While it's true that houses located in popular vacation spots can attract fantastic short-term tenants, there's a lot of behind-the-scenes work involved in acquiring such occupants. A new landlord must draft a solid rental agreement and have it reviewed by a lawyer. New owners must put forth marketing efforts to attract high-quality tenants. If their efforts aren't producing the desired results, they may need to hire a company that specializes in attracting respectful tenants.

A substantial amount of work goes into preparing a house to attract high-paying lessees. A property's exterior and interior spaces must always be well-maintained and operational. The interior requires top-to-bottom cleaning between the stays of every group of tenants. The owner can hire a landscaping maintenance crew and a cleaning service and have pre-existing contracts with plumbers; heating, ventilation, and air-conditioning personnel; etc. Initially, the income from rental receipts may struggle to meet the expenses if the owners decide to delegate every maintenance task to a third party.

Owners must also consider what they want to do with the home during seasonal downtimes. Attracting renters for the summer is relatively easy, yet leasing only for a single season still leaves the rest of the year available. Many landlords understandably feel uneasy about leaving a rental house unused for a long time.

One of the best ways to fill these gaps is to consider renting to college students throughout the academic year. Doing so will keep a home occupied while leaving the peak summer season open for high-paying occupants.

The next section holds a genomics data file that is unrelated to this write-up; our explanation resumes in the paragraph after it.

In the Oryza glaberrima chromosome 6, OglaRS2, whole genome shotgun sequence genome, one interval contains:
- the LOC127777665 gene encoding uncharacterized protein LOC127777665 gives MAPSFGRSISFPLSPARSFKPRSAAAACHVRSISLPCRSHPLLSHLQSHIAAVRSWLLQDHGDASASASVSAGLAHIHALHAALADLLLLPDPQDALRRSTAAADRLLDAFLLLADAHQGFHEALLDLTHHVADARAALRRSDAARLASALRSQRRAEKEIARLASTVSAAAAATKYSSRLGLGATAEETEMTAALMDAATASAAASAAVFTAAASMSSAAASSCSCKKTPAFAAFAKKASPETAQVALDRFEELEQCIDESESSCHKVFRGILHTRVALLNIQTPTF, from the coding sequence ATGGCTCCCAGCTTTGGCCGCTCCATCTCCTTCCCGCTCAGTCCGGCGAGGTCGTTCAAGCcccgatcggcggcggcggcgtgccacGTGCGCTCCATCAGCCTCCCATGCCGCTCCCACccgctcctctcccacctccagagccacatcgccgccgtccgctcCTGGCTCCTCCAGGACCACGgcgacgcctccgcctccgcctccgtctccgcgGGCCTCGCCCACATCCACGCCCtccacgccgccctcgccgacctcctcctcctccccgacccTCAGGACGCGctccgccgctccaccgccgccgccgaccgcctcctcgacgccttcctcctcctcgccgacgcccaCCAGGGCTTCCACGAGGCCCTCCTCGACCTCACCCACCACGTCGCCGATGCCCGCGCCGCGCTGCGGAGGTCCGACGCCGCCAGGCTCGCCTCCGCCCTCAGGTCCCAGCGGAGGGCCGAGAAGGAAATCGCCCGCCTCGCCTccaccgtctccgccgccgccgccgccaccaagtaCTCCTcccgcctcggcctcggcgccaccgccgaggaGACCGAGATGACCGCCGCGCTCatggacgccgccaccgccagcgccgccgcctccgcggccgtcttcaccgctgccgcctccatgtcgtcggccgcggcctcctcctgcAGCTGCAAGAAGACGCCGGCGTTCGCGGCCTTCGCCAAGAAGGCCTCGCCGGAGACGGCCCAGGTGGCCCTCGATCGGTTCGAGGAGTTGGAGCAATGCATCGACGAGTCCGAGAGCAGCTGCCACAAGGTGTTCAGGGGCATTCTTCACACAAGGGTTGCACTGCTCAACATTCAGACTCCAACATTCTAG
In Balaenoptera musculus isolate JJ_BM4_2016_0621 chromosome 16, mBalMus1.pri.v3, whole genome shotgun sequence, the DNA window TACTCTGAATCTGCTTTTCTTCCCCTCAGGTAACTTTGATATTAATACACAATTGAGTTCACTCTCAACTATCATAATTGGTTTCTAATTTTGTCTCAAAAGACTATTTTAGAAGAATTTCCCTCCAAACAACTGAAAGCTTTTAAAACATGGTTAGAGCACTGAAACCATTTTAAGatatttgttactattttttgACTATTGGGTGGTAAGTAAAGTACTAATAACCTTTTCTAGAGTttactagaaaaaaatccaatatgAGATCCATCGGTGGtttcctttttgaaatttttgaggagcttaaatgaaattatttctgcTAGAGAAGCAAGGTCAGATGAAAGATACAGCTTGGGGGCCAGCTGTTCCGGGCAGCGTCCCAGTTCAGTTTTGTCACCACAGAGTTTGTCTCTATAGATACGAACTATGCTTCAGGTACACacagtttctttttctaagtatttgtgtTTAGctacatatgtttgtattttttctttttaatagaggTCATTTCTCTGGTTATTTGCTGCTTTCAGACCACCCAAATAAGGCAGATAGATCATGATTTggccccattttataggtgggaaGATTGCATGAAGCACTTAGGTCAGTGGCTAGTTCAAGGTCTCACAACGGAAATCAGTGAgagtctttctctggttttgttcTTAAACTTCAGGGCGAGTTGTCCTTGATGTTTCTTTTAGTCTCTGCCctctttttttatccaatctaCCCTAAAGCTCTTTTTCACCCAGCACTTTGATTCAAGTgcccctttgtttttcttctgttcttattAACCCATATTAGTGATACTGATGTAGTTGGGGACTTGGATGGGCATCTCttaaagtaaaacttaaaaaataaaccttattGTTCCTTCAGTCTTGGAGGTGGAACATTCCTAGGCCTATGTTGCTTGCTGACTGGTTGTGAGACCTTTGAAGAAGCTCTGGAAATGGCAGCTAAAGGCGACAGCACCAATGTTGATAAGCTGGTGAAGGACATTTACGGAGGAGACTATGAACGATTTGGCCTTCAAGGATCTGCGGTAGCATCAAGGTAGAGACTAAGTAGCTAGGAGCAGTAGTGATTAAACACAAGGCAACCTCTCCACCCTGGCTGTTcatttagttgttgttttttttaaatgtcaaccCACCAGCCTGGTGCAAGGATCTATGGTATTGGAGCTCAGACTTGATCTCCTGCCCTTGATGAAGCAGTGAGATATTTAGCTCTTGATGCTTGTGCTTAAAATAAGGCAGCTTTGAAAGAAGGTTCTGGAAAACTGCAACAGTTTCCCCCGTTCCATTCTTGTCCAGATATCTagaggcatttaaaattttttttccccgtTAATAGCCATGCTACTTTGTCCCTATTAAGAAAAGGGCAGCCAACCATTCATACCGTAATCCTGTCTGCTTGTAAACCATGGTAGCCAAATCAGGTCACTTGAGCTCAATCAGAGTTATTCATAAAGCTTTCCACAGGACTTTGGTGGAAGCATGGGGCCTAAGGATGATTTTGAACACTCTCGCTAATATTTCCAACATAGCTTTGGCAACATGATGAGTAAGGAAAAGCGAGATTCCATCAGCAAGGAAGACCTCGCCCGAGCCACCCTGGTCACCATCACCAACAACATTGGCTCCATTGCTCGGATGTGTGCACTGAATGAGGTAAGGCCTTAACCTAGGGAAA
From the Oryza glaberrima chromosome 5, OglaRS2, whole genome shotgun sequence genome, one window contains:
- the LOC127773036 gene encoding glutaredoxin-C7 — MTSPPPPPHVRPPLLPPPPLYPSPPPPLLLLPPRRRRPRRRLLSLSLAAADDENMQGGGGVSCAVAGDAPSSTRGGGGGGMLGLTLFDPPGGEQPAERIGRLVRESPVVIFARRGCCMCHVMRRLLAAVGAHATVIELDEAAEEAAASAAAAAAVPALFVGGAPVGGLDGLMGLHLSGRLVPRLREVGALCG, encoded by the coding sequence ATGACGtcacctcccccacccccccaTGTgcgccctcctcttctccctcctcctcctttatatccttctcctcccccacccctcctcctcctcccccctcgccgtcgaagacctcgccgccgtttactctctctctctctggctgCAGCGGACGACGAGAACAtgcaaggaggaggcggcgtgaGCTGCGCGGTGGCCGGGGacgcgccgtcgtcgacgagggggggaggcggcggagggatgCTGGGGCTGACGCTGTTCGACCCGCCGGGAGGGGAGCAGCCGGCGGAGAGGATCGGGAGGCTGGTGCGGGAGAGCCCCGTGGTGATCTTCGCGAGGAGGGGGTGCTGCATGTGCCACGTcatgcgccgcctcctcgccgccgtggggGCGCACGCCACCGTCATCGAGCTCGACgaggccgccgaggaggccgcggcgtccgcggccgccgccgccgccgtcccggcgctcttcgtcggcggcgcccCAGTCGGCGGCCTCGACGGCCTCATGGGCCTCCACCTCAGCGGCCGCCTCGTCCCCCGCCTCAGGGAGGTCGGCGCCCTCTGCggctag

Since obtaining reliable tenants is paramount to a successful landlord experience, new investors may want to consider contracting with a service that manages obtaining lessees. While this will mean an added expense, it may be a good option until a property owner becomes more comfortable with the leasing process and can manage the task on their own. It's also a viable option for busy investors who want to avoid involvement in managing occupancy.
 

Paying too much or overextending yourself financially

As with any residence, paying too much for a property and/or overextending yourself financially with a less-than-ideal mortgage is possible. More than a few people have allowed the vision of acquiring large weekly sums to overshadow the stress and strain of financial overextension. Again, the key to avoiding such a situation is to always adhere to objective facts and figures rather than allowing emotion and poor judgment into the financial decision-making process. Be patient if the numbers don't work for a particular property. Wait for one that's in line with your financial goals.

Making Fontana real estate investment a success

Becoming a successful investor is all about connecting with the right professionals. The best-in-class real estate agents of the Donna Brongiel Group can ask the right questions and deliver exceptional solutions.

After a buyer selects a property, we use our professional expertise to guide them through the buying process, ensuring that each step is executed smoothly and efficiently. Handling the numerous details associated with a complex real estate transaction frees our clients to focus on maximizing the ROI from their new asset.

When you're ready to invest in one of the gorgeous properties in Fontana or one of the other communities surrounding Geneva Lake, please visit our website.

*Header photo courtesy of Shutterstock